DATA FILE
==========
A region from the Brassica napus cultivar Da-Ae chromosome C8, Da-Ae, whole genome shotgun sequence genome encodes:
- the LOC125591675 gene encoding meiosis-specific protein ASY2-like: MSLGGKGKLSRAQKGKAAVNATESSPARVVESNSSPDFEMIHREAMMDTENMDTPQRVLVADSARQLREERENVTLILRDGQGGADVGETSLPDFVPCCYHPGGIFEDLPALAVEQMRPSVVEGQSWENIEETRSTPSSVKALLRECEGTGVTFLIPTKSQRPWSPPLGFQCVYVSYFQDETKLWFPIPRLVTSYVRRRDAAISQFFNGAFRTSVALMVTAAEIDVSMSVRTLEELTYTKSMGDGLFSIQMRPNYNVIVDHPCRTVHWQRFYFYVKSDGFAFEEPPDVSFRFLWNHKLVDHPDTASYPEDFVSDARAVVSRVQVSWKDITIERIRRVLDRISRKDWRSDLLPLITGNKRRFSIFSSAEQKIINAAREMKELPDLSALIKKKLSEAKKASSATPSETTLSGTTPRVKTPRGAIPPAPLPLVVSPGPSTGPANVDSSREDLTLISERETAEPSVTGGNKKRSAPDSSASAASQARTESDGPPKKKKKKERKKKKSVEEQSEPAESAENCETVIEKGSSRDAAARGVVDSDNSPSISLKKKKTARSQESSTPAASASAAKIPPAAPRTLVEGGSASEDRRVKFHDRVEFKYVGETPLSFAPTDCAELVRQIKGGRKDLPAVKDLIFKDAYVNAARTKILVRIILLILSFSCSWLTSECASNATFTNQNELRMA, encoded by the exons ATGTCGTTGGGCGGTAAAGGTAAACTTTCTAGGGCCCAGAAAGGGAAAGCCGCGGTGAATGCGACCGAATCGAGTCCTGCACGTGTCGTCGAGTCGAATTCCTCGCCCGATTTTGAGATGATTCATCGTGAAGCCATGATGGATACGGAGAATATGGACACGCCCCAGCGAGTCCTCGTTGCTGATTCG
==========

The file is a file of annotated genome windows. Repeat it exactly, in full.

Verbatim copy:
A region from the Brassica napus cultivar Da-Ae chromosome C8, Da-Ae, whole genome shotgun sequence genome encodes:
- the LOC125591675 gene encoding meiosis-specific protein ASY2-like: MSLGGKGKLSRAQKGKAAVNATESSPARVVESNSSPDFEMIHREAMMDTENMDTPQRVLVADSARQLREERENVTLILRDGQGGADVGETSLPDFVPCCYHPGGIFEDLPALAVEQMRPSVVEGQSWENIEETRSTPSSVKALLRECEGTGVTFLIPTKSQRPWSPPLGFQCVYVSYFQDETKLWFPIPRLVTSYVRRRDAAISQFFNGAFRTSVALMVTAAEIDVSMSVRTLEELTYTKSMGDGLFSIQMRPNYNVIVDHPCRTVHWQRFYFYVKSDGFAFEEPPDVSFRFLWNHKLVDHPDTASYPEDFVSDARAVVSRVQVSWKDITIERIRRVLDRISRKDWRSDLLPLITGNKRRFSIFSSAEQKIINAAREMKELPDLSALIKKKLSEAKKASSATPSETTLSGTTPRVKTPRGAIPPAPLPLVVSPGPSTGPANVDSSREDLTLISERETAEPSVTGGNKKRSAPDSSASAASQARTESDGPPKKKKKKERKKKKSVEEQSEPAESAENCETVIEKGSSRDAAARGVVDSDNSPSISLKKKKTARSQESSTPAASASAAKIPPAAPRTLVEGGSASEDRRVKFHDRVEFKYVGETPLSFAPTDCAELVRQIKGGRKDLPAVKDLIFKDAYVNAARTKILVRIILLILSFSCSWLTSECASNATFTNQNELRMA, encoded by the exons ATGTCGTTGGGCGGTAAAGGTAAACTTTCTAGGGCCCAGAAAGGGAAAGCCGCGGTGAATGCGACCGAATCGAGTCCTGCACGTGTCGTCGAGTCGAATTCCTCGCCCGATTTTGAGATGATTCATCGTGAAGCCATGATGGATACGGAGAATATGGACACGCCCCAGCGAGTCCTCGTTGCTGATTCG